Book news: Penguin's e-book gambit; Pan MacMillan's anniversary; DSC Prize jury

Peter Griffin
Updated: Jul 23, 2012 10:19:21 PM UTC

Penguin India is taking the big plunge into e-books. It will be releasing over 240 titles, including all its 2012 releases and a selection from its backlist. The ebooks will be sold through all the major international ebook retailers, including Amazon's Kindle store and Apple's iTunes. Among the titles you will see are a raft of Ruskin Bond favourites, Tagore classics, some by Khuswant Singh, as well as books by younger writers like Samit Basu, Sonia Faleiro and Sidin Vadakut, and our columnist, Subroto Bagchi. Penguin will bring the rest of its backlist into the e-stores soon, as well as simultaneously publishing new works in both print and electronic format. Penguin says that while currently Indian buyers will have to pay international prices for these e-editions, they plan to offer them at local prices "when the ebook industry develops further here." Sigh.

That disappointment apart, this is a big one for publishing in India. Where the 800-pound gorilla goes, the others must follow soon. And indeed we're seeing newer publishing imprints coming in with their e-offerings from the get-go, and some that are doing only e-books.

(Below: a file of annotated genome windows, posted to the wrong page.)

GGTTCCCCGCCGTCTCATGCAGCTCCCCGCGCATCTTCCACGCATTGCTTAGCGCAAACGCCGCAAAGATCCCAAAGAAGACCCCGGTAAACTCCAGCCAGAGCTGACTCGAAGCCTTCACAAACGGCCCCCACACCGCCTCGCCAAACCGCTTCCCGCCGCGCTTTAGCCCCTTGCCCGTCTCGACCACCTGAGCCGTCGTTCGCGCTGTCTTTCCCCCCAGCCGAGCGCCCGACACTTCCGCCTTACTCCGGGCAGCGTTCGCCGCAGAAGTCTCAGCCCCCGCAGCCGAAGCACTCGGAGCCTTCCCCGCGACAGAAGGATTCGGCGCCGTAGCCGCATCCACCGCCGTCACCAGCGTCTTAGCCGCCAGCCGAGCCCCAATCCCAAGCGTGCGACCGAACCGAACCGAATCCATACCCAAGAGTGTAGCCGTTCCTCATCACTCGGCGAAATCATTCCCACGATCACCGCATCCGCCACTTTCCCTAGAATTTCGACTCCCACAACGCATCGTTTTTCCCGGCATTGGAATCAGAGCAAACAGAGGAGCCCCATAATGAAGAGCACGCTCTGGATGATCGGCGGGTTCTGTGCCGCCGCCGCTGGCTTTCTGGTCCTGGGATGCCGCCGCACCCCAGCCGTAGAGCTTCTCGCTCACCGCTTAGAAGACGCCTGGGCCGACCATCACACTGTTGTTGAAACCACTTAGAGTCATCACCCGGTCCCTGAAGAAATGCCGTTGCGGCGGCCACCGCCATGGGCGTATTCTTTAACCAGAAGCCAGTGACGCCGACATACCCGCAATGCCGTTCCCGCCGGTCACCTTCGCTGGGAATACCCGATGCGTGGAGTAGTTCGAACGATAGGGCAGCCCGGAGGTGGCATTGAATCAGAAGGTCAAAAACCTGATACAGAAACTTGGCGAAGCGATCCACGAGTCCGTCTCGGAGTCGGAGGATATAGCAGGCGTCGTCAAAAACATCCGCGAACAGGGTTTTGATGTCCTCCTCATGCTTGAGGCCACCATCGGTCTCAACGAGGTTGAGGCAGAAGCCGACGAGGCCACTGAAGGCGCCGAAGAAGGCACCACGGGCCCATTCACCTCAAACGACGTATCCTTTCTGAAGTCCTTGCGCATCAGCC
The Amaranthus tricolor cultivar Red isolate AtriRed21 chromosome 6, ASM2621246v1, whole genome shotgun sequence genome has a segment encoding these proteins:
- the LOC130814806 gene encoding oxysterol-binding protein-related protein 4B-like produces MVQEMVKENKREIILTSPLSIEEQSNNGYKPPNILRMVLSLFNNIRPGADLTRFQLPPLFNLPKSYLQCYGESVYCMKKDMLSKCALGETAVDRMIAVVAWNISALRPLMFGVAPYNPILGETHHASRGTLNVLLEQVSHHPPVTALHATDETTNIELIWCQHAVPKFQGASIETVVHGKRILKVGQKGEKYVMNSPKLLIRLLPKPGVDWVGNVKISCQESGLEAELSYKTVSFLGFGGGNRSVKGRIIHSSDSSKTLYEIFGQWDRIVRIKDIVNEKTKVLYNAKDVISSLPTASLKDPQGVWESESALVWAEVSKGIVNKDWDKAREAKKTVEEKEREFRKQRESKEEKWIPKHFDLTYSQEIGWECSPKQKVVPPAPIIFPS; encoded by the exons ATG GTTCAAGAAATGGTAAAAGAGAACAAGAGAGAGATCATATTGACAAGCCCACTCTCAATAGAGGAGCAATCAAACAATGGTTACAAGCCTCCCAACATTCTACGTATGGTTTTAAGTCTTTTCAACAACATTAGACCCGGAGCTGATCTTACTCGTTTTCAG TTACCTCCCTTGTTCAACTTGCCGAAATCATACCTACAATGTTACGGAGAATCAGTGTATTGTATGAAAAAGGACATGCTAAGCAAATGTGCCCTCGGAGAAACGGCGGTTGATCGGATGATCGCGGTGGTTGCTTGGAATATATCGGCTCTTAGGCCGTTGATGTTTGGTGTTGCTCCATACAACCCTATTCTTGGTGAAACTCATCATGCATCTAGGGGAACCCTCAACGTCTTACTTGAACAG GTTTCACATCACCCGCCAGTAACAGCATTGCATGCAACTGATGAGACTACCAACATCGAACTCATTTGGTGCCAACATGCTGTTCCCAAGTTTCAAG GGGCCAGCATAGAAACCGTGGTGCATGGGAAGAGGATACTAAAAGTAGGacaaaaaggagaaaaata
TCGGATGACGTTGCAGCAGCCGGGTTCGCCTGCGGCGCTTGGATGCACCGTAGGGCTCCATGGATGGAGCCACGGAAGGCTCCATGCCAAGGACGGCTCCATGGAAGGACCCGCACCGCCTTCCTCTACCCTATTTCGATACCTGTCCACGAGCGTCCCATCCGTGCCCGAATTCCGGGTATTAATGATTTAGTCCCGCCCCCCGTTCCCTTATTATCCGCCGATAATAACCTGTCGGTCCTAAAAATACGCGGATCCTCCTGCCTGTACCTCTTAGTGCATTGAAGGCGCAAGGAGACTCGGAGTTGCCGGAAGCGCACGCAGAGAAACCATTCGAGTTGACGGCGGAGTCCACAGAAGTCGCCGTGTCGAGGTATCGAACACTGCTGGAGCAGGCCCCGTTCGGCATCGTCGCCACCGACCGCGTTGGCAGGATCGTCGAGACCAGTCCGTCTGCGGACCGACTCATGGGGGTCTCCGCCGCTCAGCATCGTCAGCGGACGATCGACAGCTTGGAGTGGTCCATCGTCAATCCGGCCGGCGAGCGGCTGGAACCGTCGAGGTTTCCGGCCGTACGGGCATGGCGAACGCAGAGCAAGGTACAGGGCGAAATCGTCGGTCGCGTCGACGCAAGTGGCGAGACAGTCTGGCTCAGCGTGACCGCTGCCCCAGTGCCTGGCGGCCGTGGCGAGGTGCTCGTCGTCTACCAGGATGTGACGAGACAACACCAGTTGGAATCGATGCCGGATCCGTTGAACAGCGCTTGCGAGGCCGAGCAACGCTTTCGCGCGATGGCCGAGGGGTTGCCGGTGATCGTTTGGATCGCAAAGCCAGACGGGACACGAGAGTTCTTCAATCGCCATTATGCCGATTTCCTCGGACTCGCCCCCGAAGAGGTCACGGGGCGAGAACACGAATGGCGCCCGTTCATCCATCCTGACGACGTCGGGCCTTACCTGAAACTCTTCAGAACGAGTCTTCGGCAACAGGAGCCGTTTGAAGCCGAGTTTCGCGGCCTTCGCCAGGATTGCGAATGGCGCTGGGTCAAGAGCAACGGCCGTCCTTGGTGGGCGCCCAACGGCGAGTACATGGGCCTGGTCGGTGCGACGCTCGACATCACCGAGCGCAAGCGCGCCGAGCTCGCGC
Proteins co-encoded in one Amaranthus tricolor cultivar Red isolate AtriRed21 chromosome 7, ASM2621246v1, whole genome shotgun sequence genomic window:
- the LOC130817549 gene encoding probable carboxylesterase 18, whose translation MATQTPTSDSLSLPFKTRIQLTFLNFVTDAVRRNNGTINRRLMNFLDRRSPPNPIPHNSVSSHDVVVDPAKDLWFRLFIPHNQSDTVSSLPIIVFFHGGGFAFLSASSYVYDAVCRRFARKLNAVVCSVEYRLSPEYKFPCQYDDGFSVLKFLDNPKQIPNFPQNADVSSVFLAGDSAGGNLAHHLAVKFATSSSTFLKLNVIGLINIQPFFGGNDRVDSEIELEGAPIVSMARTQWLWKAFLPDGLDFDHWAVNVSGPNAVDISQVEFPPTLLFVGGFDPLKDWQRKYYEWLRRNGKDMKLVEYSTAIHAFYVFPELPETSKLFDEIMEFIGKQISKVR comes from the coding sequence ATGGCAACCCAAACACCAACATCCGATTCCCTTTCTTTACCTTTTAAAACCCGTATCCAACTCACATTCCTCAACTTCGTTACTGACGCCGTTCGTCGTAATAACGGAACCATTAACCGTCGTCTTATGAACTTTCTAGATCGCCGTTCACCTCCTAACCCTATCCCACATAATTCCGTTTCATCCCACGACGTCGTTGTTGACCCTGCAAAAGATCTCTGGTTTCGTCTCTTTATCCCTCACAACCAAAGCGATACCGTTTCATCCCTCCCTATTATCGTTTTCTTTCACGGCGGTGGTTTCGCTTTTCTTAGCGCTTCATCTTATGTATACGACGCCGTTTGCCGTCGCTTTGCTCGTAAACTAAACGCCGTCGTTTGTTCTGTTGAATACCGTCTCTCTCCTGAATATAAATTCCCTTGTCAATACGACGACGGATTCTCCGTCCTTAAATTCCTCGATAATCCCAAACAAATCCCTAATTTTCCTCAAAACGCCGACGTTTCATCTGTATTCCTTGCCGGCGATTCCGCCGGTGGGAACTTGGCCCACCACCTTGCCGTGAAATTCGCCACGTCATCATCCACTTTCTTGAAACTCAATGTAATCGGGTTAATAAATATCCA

Meanwhile, Pan MacMillan India is celebrating its 40th anniversary worldwide. And they're releasing a number of special editions for the Indian reader. Titles include Naipaul's A House for Mr Biswas, Alice Sebold's The Lovely Bones, John Banville's The Sea, Cormac McCarthy's All the Pretty Horses, Don Delillo's White Noiseand Helen Fielding's Bridget Jones's Diary.

And the DSC Prize for South Asian Literature announced its jury for the 2013 prize. In the chair, poet K Satchidanandan, and with him, Muneeza Shamsie, Pakistani writer and critic, Rick Simonson, American literary entrepreneur, Suvani Singh, director of the Kathmandu Literary Jatra, and Eleanor O Keeffe, Irish/Canadian cultural entrepreneur. The short-list will be out in November, with the winner being announced at the Jaipur Literature Festival in January.

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